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Who has the serverless advantage?

A Cloud Guru News
A Cloud Guru News

AWS Lambda vs GCP Cloud Functions vs Azure Functions

An updated version of this article is available: Who has the best serverless platform?

Serverless is about building event based applications on a function by function basis without worrying about traditional “servers”.

When thinking about serverless — which product or framework comes to mind first? Most likely, it’s AWS Lambda.

AWS was first to market during with functions in 2014, and Lambda continues to be synonymous with the concept of serverless. It was until 2016, when Google introduced Cloud Functions — and shortly afterwards, Microsoft released Azure Functions.

It’s been over 3 years since functions were introduced and now each of the major cloud providers offer compelling services — but serverless is still a buzzword and the ecosystem is fairly immature.

AWS Lambda
Lambda supports a range of runtime environments including NodeJS, Python, Java and C# and has some advanced features like request chaining and edge processing. The product is quickly evolving towards mobile and IoT based use cases.

Google Cloud Functions
Cloud Functions stagnated quite a bit between the Alpha release in Feb 2016 and the Beta release in March 2017. The service still only supports a single runtime environment using NodeJS.

Cloud Functions seems to be suffering from App Engine syndrome — big announcements of Alpha/Beta features, followed by silence/minimal progress until the next big announcement the following year. The focus of Google’s serverless ambitions seems to be Firebase, not Cloud Functions.

Microsoft Azure Functions
Azure Functions launched with a variety of supported runtimes including JavaScript, C#, Python and PHP. Azure’s approach is to provide a functional IDE in their portal to help you prototype and deploy functions. Note the similarities between their machine learning studio product, a product philosophy which ties in nicely with Visual Studio.

What Matters Most
Once your core runtime requirements are met, the differences between the cloud provider services aren’t particularly important. Indeed, has appeared as an abstraction layer to make choosing between AWS, Google and Azure almost irrelevant.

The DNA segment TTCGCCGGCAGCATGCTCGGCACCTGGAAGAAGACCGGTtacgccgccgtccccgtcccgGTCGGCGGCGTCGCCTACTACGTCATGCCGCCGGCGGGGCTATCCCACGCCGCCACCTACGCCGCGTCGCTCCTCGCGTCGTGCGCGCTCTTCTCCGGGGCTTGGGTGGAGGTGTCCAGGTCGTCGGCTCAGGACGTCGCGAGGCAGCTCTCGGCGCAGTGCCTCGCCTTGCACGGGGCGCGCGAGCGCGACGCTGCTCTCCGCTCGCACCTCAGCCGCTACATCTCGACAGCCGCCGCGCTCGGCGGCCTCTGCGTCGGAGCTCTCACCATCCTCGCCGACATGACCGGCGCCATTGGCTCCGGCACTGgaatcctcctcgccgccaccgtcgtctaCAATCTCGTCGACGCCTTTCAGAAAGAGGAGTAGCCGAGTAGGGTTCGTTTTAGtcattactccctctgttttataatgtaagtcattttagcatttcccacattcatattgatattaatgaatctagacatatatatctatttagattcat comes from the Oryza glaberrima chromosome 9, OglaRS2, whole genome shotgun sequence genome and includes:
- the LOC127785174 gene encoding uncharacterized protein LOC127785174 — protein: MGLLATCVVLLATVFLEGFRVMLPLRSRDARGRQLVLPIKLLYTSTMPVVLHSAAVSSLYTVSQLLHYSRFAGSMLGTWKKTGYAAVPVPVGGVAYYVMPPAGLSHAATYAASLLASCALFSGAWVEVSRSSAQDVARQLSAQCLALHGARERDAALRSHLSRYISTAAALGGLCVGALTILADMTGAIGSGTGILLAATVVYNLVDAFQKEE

What really matters is the availability of and consumption of other services to within the cloud provider ecosystem.

Being able to execute functions in response to events is only as useful as what you can actually do within the execution pipeline. This is where the services differ — their ability to to pass data to backend services, perform calculations, transform data, store results, and quickly retrieve data.

AWS benefits from being the leader in cloud by the sheer size of its product portfolio. The core services of compute, storage and networking are commodities — the differentiation is what’s built on top of them.

In that sense, AWS is the clear winner as the result of their range of products you can integrate with your Lambda functions. Azure is a close second since their cloud portfolio starting to become just as full. Google is quite far behind here. Their services are very high quality and well architected — they just don’t have as many … yet.

One way to predict the evolution of the Functions as a Services (FaaS) from each of the providers is to observe how they are eating their own dog food.

While Google is relying on machine learning and Kubernetes (as Borg) internally, how are they leveraging Cloud Functions? In contrast, AWS is heavily using Lambda for higher-level services such as their voice platforms. The maturity of their product and rapid feature development is evidence.

Yet for all three, there are still challenges around debugging, monitoring, deployment and version management. Without servers to manage, instrumentation relies on the cloud provider offering the right hooks. At Server Density, our team is working to improve these gaps with services that automate operational visibility.

We’d love to hear your thoughts on which FaaS solutions has the serverless advantage — drop a comment below!

An updated version of this article is available: Who has the best serverless platform?

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